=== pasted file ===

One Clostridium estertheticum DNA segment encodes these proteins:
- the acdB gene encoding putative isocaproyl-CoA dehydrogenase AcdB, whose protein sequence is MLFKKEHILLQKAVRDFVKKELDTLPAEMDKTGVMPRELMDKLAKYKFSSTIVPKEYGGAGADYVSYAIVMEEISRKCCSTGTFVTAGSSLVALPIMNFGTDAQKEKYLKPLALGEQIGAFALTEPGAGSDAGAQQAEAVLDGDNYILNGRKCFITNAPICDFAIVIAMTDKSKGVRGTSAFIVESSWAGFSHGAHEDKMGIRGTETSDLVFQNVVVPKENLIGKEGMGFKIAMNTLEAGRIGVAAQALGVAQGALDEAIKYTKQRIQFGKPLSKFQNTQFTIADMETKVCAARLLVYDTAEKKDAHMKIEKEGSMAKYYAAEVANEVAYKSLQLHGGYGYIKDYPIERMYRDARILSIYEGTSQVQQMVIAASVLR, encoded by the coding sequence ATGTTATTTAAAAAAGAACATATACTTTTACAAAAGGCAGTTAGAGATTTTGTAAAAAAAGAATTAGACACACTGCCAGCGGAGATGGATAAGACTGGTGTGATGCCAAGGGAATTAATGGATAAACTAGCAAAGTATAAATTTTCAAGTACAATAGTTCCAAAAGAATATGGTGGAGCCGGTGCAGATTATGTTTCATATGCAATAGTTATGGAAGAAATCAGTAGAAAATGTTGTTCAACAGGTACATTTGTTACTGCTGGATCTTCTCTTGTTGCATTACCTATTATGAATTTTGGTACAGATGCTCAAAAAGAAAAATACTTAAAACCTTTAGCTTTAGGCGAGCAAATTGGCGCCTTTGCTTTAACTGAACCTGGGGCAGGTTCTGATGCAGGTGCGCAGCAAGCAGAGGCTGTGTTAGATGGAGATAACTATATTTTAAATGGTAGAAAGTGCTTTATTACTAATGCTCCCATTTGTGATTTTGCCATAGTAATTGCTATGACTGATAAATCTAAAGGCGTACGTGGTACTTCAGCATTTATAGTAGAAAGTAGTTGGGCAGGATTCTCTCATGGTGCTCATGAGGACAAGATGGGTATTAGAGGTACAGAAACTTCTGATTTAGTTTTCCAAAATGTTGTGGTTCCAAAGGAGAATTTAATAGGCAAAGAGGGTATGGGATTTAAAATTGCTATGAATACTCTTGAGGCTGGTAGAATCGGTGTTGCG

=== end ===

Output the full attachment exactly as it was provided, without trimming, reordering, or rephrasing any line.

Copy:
One Clostridium estertheticum DNA segment encodes these proteins:
- the acdB gene encoding putative isocaproyl-CoA dehydrogenase AcdB, whose protein sequence is MLFKKEHILLQKAVRDFVKKELDTLPAEMDKTGVMPRELMDKLAKYKFSSTIVPKEYGGAGADYVSYAIVMEEISRKCCSTGTFVTAGSSLVALPIMNFGTDAQKEKYLKPLALGEQIGAFALTEPGAGSDAGAQQAEAVLDGDNYILNGRKCFITNAPICDFAIVIAMTDKSKGVRGTSAFIVESSWAGFSHGAHEDKMGIRGTETSDLVFQNVVVPKENLIGKEGMGFKIAMNTLEAGRIGVAAQALGVAQGALDEAIKYTKQRIQFGKPLSKFQNTQFTIADMETKVCAARLLVYDTAEKKDAHMKIEKEGSMAKYYAAEVANEVAYKSLQLHGGYGYIKDYPIERMYRDARILSIYEGTSQVQQMVIAASVLR, encoded by the coding sequence ATGTTATTTAAAAAAGAACATATACTTTTACAAAAGGCAGTTAGAGATTTTGTAAAAAAAGAATTAGACACACTGCCAGCGGAGATGGATAAGACTGGTGTGATGCCAAGGGAATTAATGGATAAACTAGCAAAGTATAAATTTTCAAGTACAATAGTTCCAAAAGAATATGGTGGAGCCGGTGCAGATTATGTTTCATATGCAATAGTTATGGAAGAAATCAGTAGAAAATGTTGTTCAACAGGTACATTTGTTACTGCTGGATCTTCTCTTGTTGCATTACCTATTATGAATTTTGGTACAGATGCTCAAAAAGAAAAATACTTAAAACCTTTAGCTTTAGGCGAGCAAATTGGCGCCTTTGCTTTAACTGAACCTGGGGCAGGTTCTGATGCAGGTGCGCAGCAAGCAGAGGCTGTGTTAGATGGAGATAACTATATTTTAAATGGTAGAAAGTGCTTTATTACTAATGCTCCCATTTGTGATTTTGCCATAGTAATTGCTATGACTGATAAATCTAAAGGCGTACGTGGTACTTCAGCATTTATAGTAGAAAGTAGTTGGGCAGGATTCTCTCATGGTGCTCATGAGGACAAGATGGGTATTAGAGGTACAGAAACTTCTGATTTAGTTTTCCAAAATGTTGTGGTTCCAAAGGAGAATTTAATAGGCAAAGAGGGTATGGGATTTAAAATTGCTATGAATACTCTTGAGGCTGGTAGAATCGGTGTTGCG